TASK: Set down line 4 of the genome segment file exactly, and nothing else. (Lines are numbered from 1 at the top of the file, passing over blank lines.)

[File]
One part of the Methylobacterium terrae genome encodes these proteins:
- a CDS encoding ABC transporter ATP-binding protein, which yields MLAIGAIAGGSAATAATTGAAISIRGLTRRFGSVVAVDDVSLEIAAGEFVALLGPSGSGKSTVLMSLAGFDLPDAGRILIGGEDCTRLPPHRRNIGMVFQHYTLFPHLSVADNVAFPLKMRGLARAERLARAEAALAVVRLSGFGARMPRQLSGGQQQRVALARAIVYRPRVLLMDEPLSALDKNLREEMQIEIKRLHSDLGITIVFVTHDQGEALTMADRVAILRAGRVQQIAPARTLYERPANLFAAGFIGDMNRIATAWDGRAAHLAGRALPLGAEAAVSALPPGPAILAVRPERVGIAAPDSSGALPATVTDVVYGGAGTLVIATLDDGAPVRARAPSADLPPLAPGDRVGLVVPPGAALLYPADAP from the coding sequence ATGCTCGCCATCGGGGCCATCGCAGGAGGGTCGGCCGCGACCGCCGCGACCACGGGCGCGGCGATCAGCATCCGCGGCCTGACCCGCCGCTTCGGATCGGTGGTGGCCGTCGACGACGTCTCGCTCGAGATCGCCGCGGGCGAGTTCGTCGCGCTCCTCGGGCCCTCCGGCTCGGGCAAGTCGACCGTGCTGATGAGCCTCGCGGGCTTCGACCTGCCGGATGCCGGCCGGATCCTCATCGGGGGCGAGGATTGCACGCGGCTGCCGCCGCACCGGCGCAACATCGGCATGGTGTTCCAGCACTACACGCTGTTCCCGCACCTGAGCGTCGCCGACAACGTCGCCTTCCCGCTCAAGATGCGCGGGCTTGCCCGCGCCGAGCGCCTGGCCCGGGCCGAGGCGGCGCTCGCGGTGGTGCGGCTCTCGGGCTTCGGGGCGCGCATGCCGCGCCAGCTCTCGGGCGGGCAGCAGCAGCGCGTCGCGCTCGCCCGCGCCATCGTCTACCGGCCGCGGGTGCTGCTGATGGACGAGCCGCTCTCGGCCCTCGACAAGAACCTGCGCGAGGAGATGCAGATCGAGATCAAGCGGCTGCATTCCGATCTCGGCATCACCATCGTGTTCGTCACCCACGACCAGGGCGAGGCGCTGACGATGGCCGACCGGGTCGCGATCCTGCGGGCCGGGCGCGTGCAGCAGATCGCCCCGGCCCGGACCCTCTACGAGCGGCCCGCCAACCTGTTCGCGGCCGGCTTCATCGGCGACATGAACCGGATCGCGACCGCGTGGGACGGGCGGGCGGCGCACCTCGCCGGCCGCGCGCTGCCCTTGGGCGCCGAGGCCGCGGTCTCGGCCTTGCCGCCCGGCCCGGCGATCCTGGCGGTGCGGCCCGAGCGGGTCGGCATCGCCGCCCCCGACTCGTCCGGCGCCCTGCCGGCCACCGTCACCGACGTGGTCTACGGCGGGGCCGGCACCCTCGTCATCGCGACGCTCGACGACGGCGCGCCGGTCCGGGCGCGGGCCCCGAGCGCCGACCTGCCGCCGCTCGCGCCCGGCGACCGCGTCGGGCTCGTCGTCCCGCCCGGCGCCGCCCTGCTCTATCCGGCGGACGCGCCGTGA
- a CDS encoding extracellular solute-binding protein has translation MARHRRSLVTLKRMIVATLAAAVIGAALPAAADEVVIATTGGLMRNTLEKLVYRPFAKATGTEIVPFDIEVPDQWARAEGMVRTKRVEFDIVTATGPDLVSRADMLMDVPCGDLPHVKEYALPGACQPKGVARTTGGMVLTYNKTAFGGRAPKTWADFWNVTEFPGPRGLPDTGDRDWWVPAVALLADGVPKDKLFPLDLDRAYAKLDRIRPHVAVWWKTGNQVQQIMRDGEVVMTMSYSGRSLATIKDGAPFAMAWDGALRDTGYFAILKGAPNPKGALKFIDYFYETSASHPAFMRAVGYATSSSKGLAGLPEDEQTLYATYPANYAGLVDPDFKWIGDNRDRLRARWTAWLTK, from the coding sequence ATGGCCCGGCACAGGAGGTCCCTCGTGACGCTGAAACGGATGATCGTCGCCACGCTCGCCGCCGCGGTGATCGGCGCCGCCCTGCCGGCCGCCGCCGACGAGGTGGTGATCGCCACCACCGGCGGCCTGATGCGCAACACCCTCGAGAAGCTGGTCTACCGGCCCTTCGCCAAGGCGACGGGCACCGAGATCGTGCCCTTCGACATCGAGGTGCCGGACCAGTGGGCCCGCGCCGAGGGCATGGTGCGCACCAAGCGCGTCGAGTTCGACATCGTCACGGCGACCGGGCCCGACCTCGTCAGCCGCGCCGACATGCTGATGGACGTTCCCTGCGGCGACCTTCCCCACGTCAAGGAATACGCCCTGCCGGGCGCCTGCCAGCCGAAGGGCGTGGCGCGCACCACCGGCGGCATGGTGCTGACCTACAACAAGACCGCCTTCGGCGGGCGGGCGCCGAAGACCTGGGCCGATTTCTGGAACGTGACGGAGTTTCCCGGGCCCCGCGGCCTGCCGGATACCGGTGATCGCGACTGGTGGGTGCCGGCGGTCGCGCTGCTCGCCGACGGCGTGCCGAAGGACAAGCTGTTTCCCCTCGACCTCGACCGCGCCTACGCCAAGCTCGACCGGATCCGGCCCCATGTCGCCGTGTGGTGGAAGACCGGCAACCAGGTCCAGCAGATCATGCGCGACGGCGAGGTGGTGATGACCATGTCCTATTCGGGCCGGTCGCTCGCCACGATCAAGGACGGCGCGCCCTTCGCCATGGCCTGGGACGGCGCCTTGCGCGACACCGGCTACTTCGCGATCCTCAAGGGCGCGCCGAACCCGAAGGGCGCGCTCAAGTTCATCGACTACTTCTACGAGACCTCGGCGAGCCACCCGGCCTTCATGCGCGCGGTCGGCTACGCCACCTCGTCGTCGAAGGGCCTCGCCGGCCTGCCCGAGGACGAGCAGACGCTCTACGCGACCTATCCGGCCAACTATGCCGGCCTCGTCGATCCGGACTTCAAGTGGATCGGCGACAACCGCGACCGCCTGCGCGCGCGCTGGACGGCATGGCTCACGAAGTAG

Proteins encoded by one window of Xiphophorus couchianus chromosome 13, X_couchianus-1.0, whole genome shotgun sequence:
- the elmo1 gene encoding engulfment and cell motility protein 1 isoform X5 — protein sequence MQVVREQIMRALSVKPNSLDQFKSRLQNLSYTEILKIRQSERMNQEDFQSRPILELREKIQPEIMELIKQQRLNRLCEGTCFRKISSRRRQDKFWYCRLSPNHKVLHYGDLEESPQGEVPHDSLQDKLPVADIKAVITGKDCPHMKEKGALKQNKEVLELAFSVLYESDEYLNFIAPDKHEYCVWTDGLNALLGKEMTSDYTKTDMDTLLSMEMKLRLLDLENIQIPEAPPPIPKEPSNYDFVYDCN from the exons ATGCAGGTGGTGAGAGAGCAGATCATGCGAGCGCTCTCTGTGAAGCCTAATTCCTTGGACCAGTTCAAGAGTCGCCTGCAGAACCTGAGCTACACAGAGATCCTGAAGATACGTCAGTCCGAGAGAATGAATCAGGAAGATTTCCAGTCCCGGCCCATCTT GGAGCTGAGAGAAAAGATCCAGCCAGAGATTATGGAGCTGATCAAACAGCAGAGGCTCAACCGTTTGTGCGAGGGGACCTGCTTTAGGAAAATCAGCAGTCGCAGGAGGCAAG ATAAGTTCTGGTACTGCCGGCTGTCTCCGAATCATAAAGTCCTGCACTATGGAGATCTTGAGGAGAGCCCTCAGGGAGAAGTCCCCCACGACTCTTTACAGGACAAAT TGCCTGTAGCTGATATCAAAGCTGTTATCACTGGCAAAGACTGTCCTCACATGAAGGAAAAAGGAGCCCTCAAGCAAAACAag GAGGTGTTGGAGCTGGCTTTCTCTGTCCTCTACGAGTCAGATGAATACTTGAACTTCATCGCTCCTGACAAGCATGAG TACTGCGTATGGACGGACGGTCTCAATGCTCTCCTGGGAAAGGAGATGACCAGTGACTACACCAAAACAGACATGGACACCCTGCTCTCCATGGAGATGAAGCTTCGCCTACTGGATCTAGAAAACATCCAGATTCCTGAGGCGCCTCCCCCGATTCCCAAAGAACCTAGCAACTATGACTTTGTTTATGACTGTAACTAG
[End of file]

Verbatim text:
Proteins encoded by one window of Xiphophorus couchianus chromosome 13, X_couchianus-1.0, whole genome shotgun sequence: